From my training as a minister, I have learned how to be present with mystery and unanswerable questions. I believe that God is bigger than any understanding I, or any tradition, will ever have. Despite this fact, I also believe that my search to understand God is always worthwhile. I have worked with students from all faiths and no faith. I believe everyone has the right to spirituality. I teach a practical spirituality—the spiritual practice of living in the world amidst the ever present, ever changing dynamics of life, with meaning, mystery, and intention. My work as a minister has helped me find comfort in silence and simplicity. It has helped me to seek peace in both quiet and loud ways and to understand the importance and sometimes difficult nature of integrity.
From my training as a yoga teacher and therapist, I have learned that transformation is possible. Everything is always changing and while we can’t stop change, we can affect its direction. I have been changed by the Yoga Sutras of Patanjali, an ancient text that offers a classic understanding of yoga. When you study this text you realize that it isn’t a book about postures. It’s a psychological philosophy, by which I mean, the practice of yoga is a practice of the mind. Thoughts have power. We create our world through our thinking. We change our world through the transformation of our thinking. I teach an integrated practice of yoga that involves textual study, ritual, prayer, chanting, intention, movement, breath, and meditation. My work as a yoga teacher and therapist has allowed me to witness the power of paying attention. It has helped me to understand that personal transformation begins with deep noticing.
a fast-forward version of my personal story
Like so many of us, I had a chaotic childhood. My family is full of love, but sadly has generations of addiction and abuse issues. I spent the better part of my early adulthood searching for a sense of control and balance.
After experimenting with fundamentalist Christianity in my early twenties (I was seeking control remember?) I found safety and healing in a pastored Quaker Meeting. I had been taught to care about social justice as a child, but the Quakers gave my heart the push it needed to take action. Through my college—where I was studying fine art—I took a work study position at a drop-in center for homeless women in downtown Spokane, WA. One of my favorite projects there was to collect the women’s artwork and put together an exhibit for one of Spokane’s first Friday art walks. Eventually I moved to inner-city Chicago to live in an intentional community (13 people, one shower) supported by Dominican Sisters. I taught visual art and creative writing classes to ex-gang members enrolled in a GED program.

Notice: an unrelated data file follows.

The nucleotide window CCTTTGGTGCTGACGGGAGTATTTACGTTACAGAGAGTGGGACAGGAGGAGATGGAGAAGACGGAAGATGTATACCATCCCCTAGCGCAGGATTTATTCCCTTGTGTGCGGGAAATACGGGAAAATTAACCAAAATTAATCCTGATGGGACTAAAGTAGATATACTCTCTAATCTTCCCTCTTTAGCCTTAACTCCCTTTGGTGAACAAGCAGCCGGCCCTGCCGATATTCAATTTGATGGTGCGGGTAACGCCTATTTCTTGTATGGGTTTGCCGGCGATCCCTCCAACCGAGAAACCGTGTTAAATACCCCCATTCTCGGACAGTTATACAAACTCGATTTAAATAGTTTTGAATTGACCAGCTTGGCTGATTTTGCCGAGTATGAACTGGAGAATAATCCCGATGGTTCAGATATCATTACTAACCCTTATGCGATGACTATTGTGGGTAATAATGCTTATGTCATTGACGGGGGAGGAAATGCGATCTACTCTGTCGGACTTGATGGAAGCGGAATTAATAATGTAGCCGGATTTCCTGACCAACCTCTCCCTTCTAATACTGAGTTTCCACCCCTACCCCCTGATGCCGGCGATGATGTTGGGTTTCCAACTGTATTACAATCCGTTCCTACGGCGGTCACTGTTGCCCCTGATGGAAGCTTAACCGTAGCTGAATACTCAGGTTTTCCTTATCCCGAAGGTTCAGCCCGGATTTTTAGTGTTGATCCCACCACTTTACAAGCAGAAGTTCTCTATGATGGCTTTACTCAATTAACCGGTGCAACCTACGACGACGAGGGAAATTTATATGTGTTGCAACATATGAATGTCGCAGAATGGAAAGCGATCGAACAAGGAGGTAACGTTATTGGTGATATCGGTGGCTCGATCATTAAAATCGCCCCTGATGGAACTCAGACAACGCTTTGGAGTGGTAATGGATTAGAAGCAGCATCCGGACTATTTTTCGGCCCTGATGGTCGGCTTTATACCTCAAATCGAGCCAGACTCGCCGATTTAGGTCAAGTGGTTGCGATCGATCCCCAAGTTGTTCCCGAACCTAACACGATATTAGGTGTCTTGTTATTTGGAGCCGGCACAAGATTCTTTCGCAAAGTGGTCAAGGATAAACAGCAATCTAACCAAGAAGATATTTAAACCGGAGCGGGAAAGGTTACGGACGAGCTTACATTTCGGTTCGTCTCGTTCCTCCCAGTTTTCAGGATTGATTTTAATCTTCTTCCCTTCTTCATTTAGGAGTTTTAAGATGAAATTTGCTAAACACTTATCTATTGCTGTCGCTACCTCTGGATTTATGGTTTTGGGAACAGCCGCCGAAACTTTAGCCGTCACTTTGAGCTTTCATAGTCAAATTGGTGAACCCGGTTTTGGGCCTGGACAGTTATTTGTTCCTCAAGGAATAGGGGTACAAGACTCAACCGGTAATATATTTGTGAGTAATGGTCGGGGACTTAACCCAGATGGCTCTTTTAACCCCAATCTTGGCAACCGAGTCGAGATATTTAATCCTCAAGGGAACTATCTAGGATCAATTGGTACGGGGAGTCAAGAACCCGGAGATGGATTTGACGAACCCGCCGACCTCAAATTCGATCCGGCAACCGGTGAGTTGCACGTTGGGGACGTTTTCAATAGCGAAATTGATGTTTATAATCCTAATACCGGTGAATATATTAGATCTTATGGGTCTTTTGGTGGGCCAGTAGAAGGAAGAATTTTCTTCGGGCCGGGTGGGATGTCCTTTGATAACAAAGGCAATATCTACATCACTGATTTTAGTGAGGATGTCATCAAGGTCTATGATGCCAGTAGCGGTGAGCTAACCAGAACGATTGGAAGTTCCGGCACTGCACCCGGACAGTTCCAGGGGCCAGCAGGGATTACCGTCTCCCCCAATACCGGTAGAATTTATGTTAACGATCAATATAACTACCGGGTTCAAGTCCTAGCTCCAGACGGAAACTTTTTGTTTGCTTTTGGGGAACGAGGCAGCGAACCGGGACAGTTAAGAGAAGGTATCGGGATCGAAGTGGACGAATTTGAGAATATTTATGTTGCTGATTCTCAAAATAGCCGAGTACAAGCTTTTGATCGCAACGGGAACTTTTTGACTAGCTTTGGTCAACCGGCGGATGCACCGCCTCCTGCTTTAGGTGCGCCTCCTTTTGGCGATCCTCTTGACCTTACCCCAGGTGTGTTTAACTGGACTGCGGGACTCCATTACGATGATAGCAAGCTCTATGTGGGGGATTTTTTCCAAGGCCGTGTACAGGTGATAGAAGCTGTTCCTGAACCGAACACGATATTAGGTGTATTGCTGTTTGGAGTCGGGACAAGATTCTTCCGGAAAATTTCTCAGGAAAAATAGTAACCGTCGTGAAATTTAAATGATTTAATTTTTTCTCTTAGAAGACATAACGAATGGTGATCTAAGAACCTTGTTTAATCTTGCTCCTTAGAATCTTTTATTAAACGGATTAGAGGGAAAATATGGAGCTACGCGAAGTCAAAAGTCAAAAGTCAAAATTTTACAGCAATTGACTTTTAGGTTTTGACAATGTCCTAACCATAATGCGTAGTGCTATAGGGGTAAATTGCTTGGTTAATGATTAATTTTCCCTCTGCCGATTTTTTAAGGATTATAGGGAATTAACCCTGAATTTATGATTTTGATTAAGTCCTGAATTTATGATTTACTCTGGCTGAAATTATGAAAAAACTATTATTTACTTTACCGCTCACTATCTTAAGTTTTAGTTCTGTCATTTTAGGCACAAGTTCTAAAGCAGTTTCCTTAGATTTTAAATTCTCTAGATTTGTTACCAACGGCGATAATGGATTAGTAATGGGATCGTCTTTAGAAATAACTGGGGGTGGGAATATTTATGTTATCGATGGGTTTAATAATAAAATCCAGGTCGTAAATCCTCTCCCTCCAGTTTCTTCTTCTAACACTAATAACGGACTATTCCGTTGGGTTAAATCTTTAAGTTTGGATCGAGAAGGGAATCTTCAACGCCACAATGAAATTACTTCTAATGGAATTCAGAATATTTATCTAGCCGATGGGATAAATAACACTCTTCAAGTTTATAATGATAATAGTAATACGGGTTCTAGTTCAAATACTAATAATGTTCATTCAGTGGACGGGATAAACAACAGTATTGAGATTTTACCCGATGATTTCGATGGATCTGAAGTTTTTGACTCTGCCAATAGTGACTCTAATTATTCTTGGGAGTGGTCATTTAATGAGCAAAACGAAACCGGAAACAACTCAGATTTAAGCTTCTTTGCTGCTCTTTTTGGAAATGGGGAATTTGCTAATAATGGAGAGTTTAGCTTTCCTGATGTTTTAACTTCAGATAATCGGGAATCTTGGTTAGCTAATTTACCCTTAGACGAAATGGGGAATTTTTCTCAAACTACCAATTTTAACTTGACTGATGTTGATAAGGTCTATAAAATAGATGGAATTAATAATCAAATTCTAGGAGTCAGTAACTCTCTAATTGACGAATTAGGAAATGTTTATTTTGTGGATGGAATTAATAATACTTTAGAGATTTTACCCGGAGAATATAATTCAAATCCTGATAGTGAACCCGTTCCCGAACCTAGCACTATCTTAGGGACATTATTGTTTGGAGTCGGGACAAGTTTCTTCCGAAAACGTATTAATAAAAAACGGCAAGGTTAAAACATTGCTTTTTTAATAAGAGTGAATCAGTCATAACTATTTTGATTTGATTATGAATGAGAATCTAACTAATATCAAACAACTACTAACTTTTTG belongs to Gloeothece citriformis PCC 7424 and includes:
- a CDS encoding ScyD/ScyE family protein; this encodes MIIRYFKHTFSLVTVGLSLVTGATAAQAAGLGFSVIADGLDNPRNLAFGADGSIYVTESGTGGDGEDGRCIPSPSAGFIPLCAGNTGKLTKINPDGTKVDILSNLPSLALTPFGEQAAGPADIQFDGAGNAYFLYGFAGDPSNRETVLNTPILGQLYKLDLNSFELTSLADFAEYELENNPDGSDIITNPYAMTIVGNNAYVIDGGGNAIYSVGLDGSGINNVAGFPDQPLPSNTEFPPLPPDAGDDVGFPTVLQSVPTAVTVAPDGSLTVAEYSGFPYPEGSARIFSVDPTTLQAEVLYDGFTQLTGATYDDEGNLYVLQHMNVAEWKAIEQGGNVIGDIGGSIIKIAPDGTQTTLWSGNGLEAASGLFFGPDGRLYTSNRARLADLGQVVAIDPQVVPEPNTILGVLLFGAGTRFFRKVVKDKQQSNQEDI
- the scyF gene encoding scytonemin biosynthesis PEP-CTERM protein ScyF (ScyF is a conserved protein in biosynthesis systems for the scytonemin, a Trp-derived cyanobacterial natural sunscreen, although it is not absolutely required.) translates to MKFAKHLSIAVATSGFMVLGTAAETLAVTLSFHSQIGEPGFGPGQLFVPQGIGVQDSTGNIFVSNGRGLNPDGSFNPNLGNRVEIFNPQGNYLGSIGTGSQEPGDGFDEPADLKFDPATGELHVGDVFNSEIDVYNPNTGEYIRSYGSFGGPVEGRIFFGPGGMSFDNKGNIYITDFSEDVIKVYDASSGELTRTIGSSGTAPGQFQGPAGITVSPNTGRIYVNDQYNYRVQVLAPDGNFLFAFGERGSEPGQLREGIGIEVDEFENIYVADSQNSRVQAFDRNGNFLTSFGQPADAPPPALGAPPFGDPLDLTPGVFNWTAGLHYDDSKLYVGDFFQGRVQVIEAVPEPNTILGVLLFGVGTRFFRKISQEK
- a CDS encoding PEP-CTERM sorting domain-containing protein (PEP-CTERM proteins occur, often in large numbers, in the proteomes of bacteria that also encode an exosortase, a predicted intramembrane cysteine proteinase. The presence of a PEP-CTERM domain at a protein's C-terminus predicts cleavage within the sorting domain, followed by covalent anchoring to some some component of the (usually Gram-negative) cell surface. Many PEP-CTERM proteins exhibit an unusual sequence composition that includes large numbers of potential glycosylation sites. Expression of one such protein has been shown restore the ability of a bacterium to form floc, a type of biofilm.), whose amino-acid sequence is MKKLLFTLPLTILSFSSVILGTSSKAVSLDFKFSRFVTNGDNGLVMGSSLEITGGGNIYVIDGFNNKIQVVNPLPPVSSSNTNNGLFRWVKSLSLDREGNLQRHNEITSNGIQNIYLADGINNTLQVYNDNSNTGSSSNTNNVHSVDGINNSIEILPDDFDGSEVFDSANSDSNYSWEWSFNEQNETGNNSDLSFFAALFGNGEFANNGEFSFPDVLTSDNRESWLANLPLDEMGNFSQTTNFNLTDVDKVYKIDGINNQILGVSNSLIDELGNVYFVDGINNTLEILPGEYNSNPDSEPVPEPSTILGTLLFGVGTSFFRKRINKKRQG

Through all of this change, I was continually involved in deep conversations with my husband and close friends about what it meant to believe in God. About what it meant to be religious or spiritual. At a certain point I became angry and disillusioned with what I saw in religious culture and started reading atheist literature. At this point I decided to enroll in seminary (I know, odd choice). Even though I didn’t have the language for it at the time, I was deeply lost in a dark-night-of-the-soul experience.
Seminary was a life changing event. I had professors that gracefully let me move through the roller-coaster of emotions I was dealing with—from childhood traumas, to the troubled understanding of God I had learned from fundamentalism, to my returned memory of the Buddhism and Paganism my grandmother had taught me, to my inability to reconcile the idea of a God that can act in the world and the world of suffering that I witnessed everyday. I began to study the mind and the human spirit. I did deep personal work and started to feel like balance and healing were possible (even though control wasn’t).
In my early thirties I found a connection to my body by participating in several all women’s triathlons and in the process was able to let go of years of stored up fear. With less fear, I was able to start doing work that I had felt called to for a long time. I started leading workshops and traveled the country with an organization called Quaker Quest. I helped several Quaker Meetings work through questions of identity and faith. I eventually started designing and offering my own workshops on topics such as creativity and prayer.
Near the end of seminary, I enrolled in a yoga teacher training program in Indianapolis and my heart finally cracked open. I had found the tradition that I could give my whole self to without reservation. I began to devour the Yoga Sutras of Patanjali and sought out a teacher to help me. I found and began deep study in the tradition of Viniyoga in the lineage of T. Krishnamacharya.
After seminary I opened a yoga studio in West Lafayette, IN where I had the pleasure of working with gifted teachers and dedicated students. I taught group classes, workshops, retreats, philosophy courses, and saw students privately. In 2013 I left the studio in the capable hands of another teacher and moved back to my home state of Washington.
Having been a lover of salt water and trees my entire life, I’m quite happy to be rooting myself on 15 wooded acres near Birch Bay. I now have a much clearer sense of who I am, what I believe, and the work I am supposed to do in the world. I know that everything is always changing. And amidst this change I do my best to stay grounded in the calm, divine center that is mysteriously part of who I am and the world I live in. And when I forget these things, I trust my practice to bring me back.